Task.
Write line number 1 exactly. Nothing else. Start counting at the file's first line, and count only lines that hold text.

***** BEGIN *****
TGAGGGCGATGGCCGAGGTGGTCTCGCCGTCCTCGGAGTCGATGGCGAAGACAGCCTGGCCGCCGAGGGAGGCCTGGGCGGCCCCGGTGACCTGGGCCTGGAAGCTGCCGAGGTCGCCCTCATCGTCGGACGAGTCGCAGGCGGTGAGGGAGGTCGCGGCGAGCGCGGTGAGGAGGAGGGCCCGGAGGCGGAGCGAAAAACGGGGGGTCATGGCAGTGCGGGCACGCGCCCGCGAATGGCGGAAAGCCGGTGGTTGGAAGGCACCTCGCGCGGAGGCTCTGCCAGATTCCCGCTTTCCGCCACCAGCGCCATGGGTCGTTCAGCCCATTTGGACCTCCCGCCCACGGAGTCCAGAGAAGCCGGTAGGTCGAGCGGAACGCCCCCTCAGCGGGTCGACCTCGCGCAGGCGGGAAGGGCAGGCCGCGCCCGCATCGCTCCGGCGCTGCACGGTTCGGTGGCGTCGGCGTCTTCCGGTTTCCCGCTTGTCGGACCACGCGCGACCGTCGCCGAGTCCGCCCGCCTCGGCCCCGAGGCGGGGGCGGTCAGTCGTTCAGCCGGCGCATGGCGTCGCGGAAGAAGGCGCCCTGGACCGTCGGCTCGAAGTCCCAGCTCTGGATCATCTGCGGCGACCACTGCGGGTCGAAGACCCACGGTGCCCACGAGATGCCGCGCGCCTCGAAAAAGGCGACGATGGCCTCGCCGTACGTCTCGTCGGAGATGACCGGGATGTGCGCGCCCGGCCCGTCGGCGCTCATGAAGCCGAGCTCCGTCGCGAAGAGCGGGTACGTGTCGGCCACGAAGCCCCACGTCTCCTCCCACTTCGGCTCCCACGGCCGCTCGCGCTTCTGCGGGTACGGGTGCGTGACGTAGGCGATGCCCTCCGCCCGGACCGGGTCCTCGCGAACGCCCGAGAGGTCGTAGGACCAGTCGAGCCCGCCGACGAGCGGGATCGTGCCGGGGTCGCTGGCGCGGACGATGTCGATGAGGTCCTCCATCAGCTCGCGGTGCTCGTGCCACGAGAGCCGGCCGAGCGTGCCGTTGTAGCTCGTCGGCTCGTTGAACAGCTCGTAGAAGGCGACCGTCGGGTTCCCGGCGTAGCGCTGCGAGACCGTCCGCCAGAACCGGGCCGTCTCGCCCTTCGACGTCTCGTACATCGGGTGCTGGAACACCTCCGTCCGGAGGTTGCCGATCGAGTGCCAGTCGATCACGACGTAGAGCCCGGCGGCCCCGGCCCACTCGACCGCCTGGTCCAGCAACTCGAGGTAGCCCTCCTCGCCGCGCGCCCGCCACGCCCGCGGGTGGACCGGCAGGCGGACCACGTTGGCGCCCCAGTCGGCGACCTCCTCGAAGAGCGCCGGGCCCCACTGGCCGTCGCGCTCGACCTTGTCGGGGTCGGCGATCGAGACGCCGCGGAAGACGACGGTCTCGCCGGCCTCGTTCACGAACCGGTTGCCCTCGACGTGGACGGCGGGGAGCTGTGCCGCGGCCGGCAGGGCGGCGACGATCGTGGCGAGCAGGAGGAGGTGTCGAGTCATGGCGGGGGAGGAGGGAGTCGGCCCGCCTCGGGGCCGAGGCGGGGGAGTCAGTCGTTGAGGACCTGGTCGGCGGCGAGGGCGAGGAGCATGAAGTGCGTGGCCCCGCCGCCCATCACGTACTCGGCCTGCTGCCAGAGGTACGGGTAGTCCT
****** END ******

TGAGGGCGATGGCCGAGGTGGTCTCGCCGTCCTCGGAGTCGATGGCGAAGACAGCCTGGCCGCCGAGGGAGGCCTGGGCGGCCCCGGTGACCTGGGCCTGGAAGCTGCCGAGGTCGCCCTCATCGTCGGACGAGTCGCAGGCGGTGAGGGAGGTCGCGGCGAGCGCGGTGAGGAGGAGGGCCCGGAGGCGGAGCGAAAAACGGGGGGTCATGGCAGTGCGGGCACGCGCCCGCGAATGGCGGAAAGCCGGTGGTTGGAAGGCACCTCGCGCGGAGGCTCTGCCAGATTCCCGCTTTCCGCCACCAGCGCCATGGGTCGTTCAGCCCATTTGGACCTCCCGCCCACGGAGTCCAGAGAAGCCGGTAGGTCGAGCGGAACGCCCCCTCAGCGGGTCGACCTCGCGCAGGCGGGAAGGGCAGGCCGCGCCCGCATCGCTCCGGCGCTGCACGGTTCGGTGGCGTCGGCGTCTTCCGGTTTCCCGCTTGTCGGACCACGCGCGACCGTCGCCGAGTCCGCCCGCCTCGGCCCCGAGGCGGGGGCGGTCAGTCGTTCAGCCGGCGCATGGCGTCGCGGAAGAAGGCGCCCTGGACCGTCGGCTCGAAGTCCCAGCTCTGGATCATCTGCGGCGACCACTGCGGGTCGAAGACCCACGGTGCCCACGAGATGCCGCGCGCCTCGAAAAAGGCGACGATGGCCTCGCCGTACGTCTCGTCGGAGATGACCGGGATGTGCGCGCCCGGCCCGTCGGCGCTCATGAAGCCGAGCTCCGTCGCGAAGAGCGGGTACGTGTCGGCCACGAAGCCCCACGTCTCCTCCCACTTCGGCTCCCACGGCCGCTCGCGCTTCTGCGGGTACGGGTGCGTGACGTAGGCGATGCCCTCCGCCCGGACCGGGTCCTCGCGAACGCCCGAGAGGTCGTAGGACCAGTCGAGCCCGCCGACGAGCGGGATCGTGCCGGGGTCGCTGGCGCGGACGATGTCGATGAGGTCCTCCATCAGCTCGCGGTGCTCGTGCCACGAGAGCCGGCCGAGCGTGCCGTTGTAGCTCGTCGGCTCGTTGAACAGCTCGTAGAAGGCGACCGTCGGGTTCCCGGCGTAGCGCTGCGAGACCGTCCGCCAGAACCGGGCCGTCTCGCCCTTCGACGTCTCGTACATCGGGTGCTGGAACACCTCCGTCCGGAGGTTGCCGATCGAGTGCCAGTCGATCACGACGTAGAGCCCGGCGGCCCCGGCCCACTCGACCGCCTGGTCCAGCAACTCGAGGTAGCCCTCCTCGCCGCGCGCCCGCCACGCCCGCGGGTGGACCGGCAGGCGGACCACGTTGGCGCCCCAGTCGGCGACCTCCTCGAAGAGCGCCGGGCCCCACTGGCCGTCGCGCTCGACCTTGTCGGGGTCGGCGATCGAGACGCCGCGGAAGACGACGGTCTCGCCGGCCTCGTTCACGAACCGGTTGCCCTCGACGTGGACGGCGGGGAGCTGTGCCGCGGCCGGCAGGGCGGCGACGATCGTGGCGAGCAGGAGGAGGTGTCGAGTCATGGCGGGGGAGGAGGGAGTCGGCCCGCCTCGGGGCCGAGGCGGGGGAGTCAGTCGTTGAGGACCTGGTCGGCGGCGAGGGCGAGGAGCATGAAGTGCGTGGCCCCGCCGCCCATCACGTACTCGGCCTGCTGCCAGAGGTACGGGTAGTCCT